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E3: Nintendo and Sony Show What's Next

Mike Musgrove

Many videogame fans are pining to be in LA this week, as the industry's major annual trade show, E3, kicks off at the Los Angeles Convention Center.

The show, once known for huge crowds and loud parties, reinvented itself as a small, business-focused event last year, but one tradition remains intact: The dueling news conferences, where the console makers each boast of their latest achievements and show off a few new titles in an effort to get the gamers of the world excited about what's coming this holiday season.

Microsoft had its press conference yesterday, in which it announced that Xbox owners with a Netflix subscription will soon be able to watch 10,000 titles in the rental company's movie library online.

Today, Sony rolled out some details of its own new video store, where PS3 owners will be able to buy and rent movies from studios like Sony Pictures, Warner, Disney, MGM and Lionsgate. Owners of both the PS3 and Sony's "PlayStation Portable" device will even be able to transfer movie rentals from the console onto the mobile gadget for watching on the go. The new service launches tonight.

Sony's console usually hasn't looked like much of a winner since the PS3's launch, as both the Xbox 360 and the Wii have consistently outsold it.

But some new figures from research firm NPD show the PS3 as possibly edging past the Xbox 360 in recent sales. The PS3's built-in Blu-ray player surely hasn't hurt consumer interest in the console, now that the format war over which media format will succeed the standard DVD is over (the other consoles do not have Blu-ray). PS3 owners are also singing the praises of a new software update to the system's software, which makes it easier to chat with other players, among other features.

Jack Tretton, president and chief executive officer of Sony Computer Entertainment of America, said the PlayStation 3 is "hitting its stride" and starting to reap the rewards of its long-term strategy for the console.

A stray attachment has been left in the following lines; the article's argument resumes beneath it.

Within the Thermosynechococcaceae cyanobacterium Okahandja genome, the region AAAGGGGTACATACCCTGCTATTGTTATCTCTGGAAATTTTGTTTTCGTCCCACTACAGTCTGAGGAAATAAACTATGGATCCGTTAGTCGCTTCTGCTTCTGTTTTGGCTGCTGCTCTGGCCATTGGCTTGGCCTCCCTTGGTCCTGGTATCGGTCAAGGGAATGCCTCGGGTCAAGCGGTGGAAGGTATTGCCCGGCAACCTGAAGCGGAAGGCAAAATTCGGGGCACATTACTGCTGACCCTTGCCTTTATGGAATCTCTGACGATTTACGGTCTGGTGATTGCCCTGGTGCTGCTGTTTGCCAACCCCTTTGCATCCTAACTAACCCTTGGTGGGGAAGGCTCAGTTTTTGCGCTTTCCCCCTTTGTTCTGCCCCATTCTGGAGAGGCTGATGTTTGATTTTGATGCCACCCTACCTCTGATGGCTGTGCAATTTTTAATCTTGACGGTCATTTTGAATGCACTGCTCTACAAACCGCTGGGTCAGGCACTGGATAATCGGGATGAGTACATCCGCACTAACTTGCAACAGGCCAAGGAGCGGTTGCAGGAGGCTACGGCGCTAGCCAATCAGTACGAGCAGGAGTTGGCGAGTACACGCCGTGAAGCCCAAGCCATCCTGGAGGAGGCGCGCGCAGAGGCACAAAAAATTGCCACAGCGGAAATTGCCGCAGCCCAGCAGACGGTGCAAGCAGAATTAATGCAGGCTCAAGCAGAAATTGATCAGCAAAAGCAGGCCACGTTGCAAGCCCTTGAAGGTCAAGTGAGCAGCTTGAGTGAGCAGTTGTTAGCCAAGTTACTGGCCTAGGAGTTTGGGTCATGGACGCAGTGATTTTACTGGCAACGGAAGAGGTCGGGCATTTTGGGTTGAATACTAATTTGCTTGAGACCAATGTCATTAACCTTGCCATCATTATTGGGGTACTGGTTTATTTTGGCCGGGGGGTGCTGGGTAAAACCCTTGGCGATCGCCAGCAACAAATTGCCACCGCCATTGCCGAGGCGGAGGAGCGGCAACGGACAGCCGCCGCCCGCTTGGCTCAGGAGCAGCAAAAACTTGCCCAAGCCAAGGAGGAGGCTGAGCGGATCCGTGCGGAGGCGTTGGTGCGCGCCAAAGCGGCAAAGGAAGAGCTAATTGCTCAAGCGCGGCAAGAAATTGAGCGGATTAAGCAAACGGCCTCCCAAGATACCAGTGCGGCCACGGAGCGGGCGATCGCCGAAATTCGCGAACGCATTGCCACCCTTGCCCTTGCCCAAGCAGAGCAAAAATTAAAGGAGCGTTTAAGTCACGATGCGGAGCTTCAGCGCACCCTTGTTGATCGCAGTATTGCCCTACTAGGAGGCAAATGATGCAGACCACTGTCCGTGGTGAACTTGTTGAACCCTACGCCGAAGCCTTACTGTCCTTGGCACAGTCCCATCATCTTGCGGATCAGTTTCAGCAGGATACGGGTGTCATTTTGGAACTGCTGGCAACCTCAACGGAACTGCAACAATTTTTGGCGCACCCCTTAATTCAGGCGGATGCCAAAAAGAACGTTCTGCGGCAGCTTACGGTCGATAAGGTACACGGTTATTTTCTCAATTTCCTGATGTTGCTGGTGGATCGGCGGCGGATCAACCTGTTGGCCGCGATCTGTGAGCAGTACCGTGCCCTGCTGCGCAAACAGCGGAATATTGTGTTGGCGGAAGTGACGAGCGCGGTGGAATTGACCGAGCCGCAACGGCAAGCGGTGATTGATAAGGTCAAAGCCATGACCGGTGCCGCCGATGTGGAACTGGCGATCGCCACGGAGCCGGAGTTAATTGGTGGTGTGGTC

Nintendo showed off a hodgepodge of new titles today. The game company started its conference with a look at Shaun White Snowboarding, a new snowboarding game from the gold medalist that will have players standing on the Wii Balance Board controller.

A new hardware add-on to the Wii controller on the way, called Wii MotionPlus, allows the Wii to read a player's arm motions more accurately. With this add-on, in a new version of "Wii Sports", players will be able to throw a Frisbee to, say, a virtual dog with the new controller. This add-on device will also make a better class of swordfighting games for the Wii possible... some are in the works.

One new Nintendo title, called Wii Music, will let players conduct an orchestra or play various virtual "music instruments." Players will be able to, for example, bang a pair of Wii controllers like drumsticks, as a virtual set of drums plays onscreen. It's a game possibility that Nintendo has been dropping hints about since before the Wii's launch in 2006.

There was at least one Nintendo-related surprise -- for me, anyway: A version of Grand Theft Auto is coming to Nintendo's "DS" device. That's a bit of a first for the game system, which is generally more famous for its family-friendly content.

By Mike Musgrove  |  July 15, 2008; 2:43 PM ET  | Category:  Mike Musgrove
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